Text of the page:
Fresh Fish and Fruit

Fresh Fish and Fruit

Boat with sign "Fresh Fish and Fruit" delivers bottled drinks to men on pier (possibly Prohibition, selling illegal alcohol).

Courtesy of the Boston Public Library, Leslie Jones Collection.

Circumventing The Law

The 18th amendment prohibited the manufacture, transport and sale of alcohol in the United States, but did not specify

how the ban was to be enforced. The Volstead Act identified penalties, defined “intoxicating liquors” and specified exceptions, such as medical use. Enforcement was difficult due to a number of factors. A significant proportion of the public had been accustomed to (legally) drinking alcohol and viewed the new law as unnecessary or an imposition of someone else’s moral code.

As a result, many defied the ban or supported those who defied it. Organized crime gangs grew wealthy supporting illegal alcohol trade, and could pay off poorly-paid enforcers. Finally, the degree of opposition to prohibition was underestimated and the resources provided for enforcement were insufficient.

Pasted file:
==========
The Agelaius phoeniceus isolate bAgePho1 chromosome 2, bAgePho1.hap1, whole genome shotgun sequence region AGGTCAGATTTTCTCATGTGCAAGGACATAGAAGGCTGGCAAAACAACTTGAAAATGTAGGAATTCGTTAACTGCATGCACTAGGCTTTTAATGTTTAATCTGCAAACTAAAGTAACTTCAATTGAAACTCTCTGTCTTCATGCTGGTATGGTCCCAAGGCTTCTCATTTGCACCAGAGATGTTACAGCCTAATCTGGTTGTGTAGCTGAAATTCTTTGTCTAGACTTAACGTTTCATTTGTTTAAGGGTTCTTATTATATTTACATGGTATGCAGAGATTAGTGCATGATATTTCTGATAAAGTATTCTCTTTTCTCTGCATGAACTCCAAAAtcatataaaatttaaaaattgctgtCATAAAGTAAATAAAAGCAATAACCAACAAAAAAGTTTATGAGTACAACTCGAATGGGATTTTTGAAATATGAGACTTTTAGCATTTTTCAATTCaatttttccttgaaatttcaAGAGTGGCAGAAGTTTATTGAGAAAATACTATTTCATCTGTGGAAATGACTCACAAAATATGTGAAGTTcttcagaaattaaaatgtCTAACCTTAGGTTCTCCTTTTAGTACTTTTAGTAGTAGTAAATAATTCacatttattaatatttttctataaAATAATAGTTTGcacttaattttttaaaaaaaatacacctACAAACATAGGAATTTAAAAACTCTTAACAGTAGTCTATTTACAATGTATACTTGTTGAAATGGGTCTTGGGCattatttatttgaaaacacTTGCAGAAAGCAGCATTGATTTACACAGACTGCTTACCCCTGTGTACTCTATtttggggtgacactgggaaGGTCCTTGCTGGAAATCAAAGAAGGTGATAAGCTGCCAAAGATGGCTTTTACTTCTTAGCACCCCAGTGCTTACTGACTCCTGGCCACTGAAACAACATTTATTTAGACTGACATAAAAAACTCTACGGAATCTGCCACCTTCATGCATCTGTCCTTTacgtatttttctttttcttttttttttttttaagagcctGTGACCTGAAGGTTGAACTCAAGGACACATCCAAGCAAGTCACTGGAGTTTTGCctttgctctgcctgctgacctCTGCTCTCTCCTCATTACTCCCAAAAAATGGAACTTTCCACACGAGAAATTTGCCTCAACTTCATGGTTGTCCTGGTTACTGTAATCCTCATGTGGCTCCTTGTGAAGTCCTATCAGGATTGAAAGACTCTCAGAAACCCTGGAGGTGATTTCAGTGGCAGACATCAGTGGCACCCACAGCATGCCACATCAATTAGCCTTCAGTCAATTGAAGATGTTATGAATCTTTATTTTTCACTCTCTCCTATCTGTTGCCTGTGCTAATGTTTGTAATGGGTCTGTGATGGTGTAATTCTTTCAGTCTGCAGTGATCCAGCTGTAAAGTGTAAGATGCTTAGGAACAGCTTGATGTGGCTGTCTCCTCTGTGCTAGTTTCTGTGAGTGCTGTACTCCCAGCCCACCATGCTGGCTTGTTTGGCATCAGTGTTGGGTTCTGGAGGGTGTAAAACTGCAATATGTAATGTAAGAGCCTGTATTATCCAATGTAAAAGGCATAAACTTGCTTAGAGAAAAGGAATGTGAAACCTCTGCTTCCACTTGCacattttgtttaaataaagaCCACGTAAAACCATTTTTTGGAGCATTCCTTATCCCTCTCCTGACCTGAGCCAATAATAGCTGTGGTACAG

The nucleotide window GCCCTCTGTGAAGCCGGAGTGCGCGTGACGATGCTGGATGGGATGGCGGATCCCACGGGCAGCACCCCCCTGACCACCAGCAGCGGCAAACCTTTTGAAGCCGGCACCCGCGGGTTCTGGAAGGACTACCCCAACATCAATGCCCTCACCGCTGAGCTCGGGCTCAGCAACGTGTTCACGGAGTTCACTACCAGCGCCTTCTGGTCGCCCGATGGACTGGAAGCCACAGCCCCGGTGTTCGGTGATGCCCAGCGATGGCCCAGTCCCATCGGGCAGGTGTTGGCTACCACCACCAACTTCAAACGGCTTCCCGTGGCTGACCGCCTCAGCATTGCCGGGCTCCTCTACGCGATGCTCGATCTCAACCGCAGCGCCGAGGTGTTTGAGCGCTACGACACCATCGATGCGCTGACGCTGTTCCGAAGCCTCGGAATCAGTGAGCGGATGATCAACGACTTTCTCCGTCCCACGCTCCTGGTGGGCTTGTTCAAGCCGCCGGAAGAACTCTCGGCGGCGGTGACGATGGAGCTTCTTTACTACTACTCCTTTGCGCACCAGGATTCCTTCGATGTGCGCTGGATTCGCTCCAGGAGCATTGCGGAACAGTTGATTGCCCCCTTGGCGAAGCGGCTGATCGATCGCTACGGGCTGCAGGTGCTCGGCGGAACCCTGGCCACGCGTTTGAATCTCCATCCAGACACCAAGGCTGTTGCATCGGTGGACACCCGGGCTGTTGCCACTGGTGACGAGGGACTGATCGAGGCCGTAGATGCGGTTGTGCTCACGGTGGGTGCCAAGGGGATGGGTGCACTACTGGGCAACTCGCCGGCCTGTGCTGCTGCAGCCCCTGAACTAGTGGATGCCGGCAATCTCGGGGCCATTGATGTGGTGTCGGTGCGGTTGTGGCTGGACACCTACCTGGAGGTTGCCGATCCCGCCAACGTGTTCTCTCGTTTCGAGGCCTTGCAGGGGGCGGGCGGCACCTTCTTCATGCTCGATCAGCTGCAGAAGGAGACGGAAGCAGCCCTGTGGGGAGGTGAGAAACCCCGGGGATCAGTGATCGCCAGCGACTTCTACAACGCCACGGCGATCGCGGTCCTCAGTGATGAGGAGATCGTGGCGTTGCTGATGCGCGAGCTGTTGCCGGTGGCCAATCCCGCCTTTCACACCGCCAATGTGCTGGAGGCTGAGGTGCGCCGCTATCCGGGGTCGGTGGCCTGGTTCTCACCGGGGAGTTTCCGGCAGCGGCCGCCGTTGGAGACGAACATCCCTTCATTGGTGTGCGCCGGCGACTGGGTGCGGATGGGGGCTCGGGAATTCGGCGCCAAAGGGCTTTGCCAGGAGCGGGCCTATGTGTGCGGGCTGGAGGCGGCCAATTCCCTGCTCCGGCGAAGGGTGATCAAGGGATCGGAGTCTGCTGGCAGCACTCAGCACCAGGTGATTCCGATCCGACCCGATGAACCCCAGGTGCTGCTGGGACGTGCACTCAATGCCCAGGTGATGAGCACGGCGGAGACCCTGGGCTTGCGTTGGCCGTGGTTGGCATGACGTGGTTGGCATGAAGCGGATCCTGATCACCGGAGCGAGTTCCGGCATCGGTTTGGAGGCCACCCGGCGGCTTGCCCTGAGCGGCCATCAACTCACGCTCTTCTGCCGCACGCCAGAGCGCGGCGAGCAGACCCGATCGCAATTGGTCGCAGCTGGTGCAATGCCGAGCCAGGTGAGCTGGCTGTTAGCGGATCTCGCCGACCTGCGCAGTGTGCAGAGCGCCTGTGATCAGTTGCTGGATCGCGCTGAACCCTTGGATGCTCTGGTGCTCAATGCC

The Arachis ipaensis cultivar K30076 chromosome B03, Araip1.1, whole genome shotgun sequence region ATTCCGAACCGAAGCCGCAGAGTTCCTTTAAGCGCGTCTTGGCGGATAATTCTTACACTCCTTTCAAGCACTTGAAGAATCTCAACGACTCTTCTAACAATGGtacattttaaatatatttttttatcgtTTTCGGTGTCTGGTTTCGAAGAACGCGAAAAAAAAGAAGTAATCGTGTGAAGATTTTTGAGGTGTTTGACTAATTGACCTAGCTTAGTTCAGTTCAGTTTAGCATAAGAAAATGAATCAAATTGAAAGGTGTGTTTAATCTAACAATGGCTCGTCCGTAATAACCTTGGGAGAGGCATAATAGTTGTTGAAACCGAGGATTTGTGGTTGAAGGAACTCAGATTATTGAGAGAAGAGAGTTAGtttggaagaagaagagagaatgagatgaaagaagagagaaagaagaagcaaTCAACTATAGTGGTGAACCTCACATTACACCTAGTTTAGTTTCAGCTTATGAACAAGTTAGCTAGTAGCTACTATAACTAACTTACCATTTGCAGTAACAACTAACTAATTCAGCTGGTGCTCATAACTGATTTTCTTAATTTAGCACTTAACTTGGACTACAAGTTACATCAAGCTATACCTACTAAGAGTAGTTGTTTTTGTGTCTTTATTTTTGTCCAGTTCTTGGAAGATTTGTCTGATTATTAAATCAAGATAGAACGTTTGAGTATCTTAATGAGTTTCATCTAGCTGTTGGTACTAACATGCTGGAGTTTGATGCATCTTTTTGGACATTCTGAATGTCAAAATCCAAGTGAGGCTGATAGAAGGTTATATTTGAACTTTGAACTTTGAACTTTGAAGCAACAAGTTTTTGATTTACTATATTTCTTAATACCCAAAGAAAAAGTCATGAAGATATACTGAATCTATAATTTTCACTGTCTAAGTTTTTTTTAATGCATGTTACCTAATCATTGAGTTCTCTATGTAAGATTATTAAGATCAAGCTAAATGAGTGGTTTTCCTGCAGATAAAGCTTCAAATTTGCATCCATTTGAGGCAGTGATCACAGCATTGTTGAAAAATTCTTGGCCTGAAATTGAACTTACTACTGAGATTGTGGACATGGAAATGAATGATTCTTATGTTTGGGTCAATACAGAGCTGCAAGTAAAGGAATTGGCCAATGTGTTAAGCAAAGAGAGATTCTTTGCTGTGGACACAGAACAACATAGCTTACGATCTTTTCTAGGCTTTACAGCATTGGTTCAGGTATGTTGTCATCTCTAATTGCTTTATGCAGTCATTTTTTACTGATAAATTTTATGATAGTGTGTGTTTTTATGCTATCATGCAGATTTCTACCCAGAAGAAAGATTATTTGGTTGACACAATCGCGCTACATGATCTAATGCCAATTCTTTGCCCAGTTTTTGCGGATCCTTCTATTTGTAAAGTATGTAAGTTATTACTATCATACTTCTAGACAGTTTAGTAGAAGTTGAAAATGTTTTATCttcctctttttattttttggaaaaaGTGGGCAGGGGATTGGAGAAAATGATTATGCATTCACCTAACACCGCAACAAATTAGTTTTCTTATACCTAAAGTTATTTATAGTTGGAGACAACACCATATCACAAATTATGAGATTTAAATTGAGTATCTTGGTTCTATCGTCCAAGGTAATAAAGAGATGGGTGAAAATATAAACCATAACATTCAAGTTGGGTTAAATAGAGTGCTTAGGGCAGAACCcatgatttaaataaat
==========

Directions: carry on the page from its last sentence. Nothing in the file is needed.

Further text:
Beer is Sold in Milwaukee

Beer is Sold in Milwaukee

"Beer is Sold in Milwaukee," 1921 article regarding sale of medicinal beer.

Courtesy of the University of Kentucky Special Collections Library.

Beer Sign

Beer Sign

"Beer Sign," 1931 article.

Courtesy of the University of Kentucky Special Collections Library.

Bootlegging and Rum Running

Enforcement of the prohibition law fell to the Department of the Treasury and intercepting the flow of rum via the sea fell to the Coast Guard.